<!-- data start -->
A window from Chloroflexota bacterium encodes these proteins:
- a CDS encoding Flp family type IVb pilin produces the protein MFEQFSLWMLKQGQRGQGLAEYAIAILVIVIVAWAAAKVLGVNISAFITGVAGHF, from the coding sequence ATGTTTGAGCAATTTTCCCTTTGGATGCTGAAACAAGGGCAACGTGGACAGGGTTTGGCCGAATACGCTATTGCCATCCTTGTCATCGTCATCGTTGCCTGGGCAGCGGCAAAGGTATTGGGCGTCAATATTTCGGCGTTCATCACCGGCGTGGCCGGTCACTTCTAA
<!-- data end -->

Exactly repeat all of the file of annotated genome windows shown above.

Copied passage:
A window from Chloroflexota bacterium encodes these proteins:
- a CDS encoding Flp family type IVb pilin produces the protein MFEQFSLWMLKQGQRGQGLAEYAIAILVIVIVAWAAAKVLGVNISAFITGVAGHF, from the coding sequence ATGTTTGAGCAATTTTCCCTTTGGATGCTGAAACAAGGGCAACGTGGACAGGGTTTGGCCGAATACGCTATTGCCATCCTTGTCATCGTCATCGTTGCCTGGGCAGCGGCAAAGGTATTGGGCGTCAATATTTCGGCGTTCATCACCGGCGTGGCCGGTCACTTCTAA